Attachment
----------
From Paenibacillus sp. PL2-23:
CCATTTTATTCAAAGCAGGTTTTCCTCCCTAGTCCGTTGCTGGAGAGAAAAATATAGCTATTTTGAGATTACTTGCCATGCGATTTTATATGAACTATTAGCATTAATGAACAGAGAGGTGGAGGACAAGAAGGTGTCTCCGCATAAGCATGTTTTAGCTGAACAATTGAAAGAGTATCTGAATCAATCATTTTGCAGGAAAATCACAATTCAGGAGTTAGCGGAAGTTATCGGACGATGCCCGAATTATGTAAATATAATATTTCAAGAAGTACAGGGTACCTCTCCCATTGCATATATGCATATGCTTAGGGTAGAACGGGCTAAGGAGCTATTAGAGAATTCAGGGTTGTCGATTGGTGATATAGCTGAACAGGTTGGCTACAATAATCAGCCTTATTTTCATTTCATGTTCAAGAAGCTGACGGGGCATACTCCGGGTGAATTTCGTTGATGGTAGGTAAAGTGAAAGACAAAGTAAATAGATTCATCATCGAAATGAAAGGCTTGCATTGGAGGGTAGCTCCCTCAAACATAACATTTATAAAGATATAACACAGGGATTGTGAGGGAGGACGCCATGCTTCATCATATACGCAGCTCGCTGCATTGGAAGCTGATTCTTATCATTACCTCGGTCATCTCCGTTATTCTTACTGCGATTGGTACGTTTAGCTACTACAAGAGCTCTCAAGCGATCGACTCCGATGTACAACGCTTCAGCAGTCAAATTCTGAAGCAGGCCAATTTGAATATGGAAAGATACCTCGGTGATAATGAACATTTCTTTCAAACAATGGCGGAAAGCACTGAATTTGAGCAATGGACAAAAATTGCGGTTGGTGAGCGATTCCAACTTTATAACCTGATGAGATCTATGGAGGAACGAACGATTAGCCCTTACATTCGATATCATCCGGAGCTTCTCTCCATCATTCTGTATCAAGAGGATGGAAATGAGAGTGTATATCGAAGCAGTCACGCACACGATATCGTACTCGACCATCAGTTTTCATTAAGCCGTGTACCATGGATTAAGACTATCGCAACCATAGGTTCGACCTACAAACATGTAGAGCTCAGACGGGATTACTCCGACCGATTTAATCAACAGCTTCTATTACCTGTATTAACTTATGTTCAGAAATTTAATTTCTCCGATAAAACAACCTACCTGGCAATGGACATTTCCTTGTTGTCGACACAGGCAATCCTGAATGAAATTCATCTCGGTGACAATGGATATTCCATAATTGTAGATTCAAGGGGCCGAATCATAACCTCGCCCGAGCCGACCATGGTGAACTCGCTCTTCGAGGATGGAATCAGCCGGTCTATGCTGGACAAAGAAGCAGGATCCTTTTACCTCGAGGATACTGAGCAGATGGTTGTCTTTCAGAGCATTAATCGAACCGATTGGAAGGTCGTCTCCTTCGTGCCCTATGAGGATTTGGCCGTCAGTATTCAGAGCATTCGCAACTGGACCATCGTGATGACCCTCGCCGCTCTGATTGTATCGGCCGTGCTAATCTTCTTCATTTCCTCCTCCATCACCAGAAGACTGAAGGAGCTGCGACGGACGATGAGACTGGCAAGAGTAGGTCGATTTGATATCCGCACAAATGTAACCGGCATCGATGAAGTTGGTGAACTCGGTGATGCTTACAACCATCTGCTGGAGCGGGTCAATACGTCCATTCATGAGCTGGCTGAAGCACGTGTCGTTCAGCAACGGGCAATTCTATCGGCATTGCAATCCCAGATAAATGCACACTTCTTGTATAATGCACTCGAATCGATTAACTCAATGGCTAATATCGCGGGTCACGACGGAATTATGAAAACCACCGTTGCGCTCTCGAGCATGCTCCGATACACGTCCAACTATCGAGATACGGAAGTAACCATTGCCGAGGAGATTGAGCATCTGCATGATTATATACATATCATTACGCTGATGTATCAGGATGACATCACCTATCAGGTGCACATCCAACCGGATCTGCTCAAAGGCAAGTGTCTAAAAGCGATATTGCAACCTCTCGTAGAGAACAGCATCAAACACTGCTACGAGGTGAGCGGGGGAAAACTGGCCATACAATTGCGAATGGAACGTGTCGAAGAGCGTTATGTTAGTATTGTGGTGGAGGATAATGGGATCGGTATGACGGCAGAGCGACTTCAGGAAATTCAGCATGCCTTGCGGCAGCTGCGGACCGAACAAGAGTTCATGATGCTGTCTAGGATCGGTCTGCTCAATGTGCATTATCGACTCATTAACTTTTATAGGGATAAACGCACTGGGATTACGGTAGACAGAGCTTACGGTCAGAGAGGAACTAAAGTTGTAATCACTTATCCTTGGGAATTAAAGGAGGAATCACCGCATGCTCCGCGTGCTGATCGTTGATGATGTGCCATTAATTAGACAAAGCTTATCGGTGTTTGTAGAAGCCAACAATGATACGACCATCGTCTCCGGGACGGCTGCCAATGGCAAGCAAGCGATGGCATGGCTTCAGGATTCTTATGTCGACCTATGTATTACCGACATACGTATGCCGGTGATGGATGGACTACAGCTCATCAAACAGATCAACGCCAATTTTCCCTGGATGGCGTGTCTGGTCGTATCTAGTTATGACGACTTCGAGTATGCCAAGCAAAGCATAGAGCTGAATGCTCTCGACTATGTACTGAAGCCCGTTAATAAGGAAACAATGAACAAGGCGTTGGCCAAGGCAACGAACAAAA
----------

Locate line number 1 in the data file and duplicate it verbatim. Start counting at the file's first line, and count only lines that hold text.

From Paenibacillus sp. PL2-23: